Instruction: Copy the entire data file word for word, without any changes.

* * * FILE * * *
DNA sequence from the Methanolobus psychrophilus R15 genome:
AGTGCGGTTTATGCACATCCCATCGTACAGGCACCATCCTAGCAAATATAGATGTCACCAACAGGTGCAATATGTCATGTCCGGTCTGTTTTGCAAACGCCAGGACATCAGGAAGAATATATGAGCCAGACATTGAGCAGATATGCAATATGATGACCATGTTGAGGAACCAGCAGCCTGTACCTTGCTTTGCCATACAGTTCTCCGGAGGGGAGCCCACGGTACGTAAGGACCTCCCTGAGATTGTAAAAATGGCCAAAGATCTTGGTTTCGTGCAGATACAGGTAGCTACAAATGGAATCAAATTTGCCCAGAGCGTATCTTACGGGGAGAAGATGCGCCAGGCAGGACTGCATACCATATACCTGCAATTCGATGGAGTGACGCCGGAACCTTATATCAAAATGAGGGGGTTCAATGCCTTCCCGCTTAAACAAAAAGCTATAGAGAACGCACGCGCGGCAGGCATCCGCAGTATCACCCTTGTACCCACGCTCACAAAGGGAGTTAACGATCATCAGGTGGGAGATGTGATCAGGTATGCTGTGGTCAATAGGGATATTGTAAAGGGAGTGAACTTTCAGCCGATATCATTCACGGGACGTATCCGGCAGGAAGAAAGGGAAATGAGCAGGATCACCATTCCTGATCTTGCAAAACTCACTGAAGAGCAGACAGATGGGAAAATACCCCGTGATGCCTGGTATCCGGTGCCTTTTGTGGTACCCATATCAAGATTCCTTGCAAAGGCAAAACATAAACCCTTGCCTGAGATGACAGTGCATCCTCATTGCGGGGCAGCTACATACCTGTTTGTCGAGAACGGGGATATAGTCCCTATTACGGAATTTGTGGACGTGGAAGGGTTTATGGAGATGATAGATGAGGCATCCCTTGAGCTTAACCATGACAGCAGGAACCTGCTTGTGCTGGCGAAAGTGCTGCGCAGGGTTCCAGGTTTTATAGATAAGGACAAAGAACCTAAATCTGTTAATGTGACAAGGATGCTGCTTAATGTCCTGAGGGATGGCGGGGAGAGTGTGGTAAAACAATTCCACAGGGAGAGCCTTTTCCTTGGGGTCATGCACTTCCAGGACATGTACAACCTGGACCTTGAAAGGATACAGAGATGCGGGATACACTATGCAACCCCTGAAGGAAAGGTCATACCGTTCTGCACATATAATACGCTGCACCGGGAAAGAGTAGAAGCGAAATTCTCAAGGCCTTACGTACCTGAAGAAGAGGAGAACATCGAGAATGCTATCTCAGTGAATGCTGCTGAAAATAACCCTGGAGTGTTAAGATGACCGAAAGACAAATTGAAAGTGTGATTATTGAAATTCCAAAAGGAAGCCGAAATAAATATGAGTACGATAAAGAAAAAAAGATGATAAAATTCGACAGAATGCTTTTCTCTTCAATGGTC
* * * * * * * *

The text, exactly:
DNA sequence from the Methanolobus psychrophilus R15 genome:
AGTGCGGTTTATGCACATCCCATCGTACAGGCACCATCCTAGCAAATATAGATGTCACCAACAGGTGCAATATGTCATGTCCGGTCTGTTTTGCAAACGCCAGGACATCAGGAAGAATATATGAGCCAGACATTGAGCAGATATGCAATATGATGACCATGTTGAGGAACCAGCAGCCTGTACCTTGCTTTGCCATACAGTTCTCCGGAGGGGAGCCCACGGTACGTAAGGACCTCCCTGAGATTGTAAAAATGGCCAAAGATCTTGGTTTCGTGCAGATACAGGTAGCTACAAATGGAATCAAATTTGCCCAGAGCGTATCTTACGGGGAGAAGATGCGCCAGGCAGGACTGCATACCATATACCTGCAATTCGATGGAGTGACGCCGGAACCTTATATCAAAATGAGGGGGTTCAATGCCTTCCCGCTTAAACAAAAAGCTATAGAGAACGCACGCGCGGCAGGCATCCGCAGTATCACCCTTGTACCCACGCTCACAAAGGGAGTTAACGATCATCAGGTGGGAGATGTGATCAGGTATGCTGTGGTCAATAGGGATATTGTAAAGGGAGTGAACTTTCAGCCGATATCATTCACGGGACGTATCCGGCAGGAAGAAAGGGAAATGAGCAGGATCACCATTCCTGATCTTGCAAAACTCACTGAAGAGCAGACAGATGGGAAAATACCCCGTGATGCCTGGTATCCGGTGCCTTTTGTGGTACCCATATCAAGATTCCTTGCAAAGGCAAAACATAAACCCTTGCCTGAGATGACAGTGCATCCTCATTGCGGGGCAGCTACATACCTGTTTGTCGAGAACGGGGATATAGTCCCTATTACGGAATTTGTGGACGTGGAAGGGTTTATGGAGATGATAGATGAGGCATCCCTTGAGCTTAACCATGACAGCAGGAACCTGCTTGTGCTGGCGAAAGTGCTGCGCAGGGTTCCAGGTTTTATAGATAAGGACAAAGAACCTAAATCTGTTAATGTGACAAGGATGCTGCTTAATGTCCTGAGGGATGGCGGGGAGAGTGTGGTAAAACAATTCCACAGGGAGAGCCTTTTCCTTGGGGTCATGCACTTCCAGGACATGTACAACCTGGACCTTGAAAGGATACAGAGATGCGGGATACACTATGCAACCCCTGAAGGAAAGGTCATACCGTTCTGCACATATAATACGCTGCACCGGGAAAGAGTAGAAGCGAAATTCTCAAGGCCTTACGTACCTGAAGAAGAGGAGAACATCGAGAATGCTATCTCAGTGAATGCTGCTGAAAATAACCCTGGAGTGTTAAGATGACCGAAAGACAAATTGAAAGTGTGATTATTGAAATTCCAAAAGGAAGCCGAAATAAATATGAGTACGATAAAGAAAAAAAGATGATAAAATTCGACAGAATGCTTTTCTCTTCAATGGTC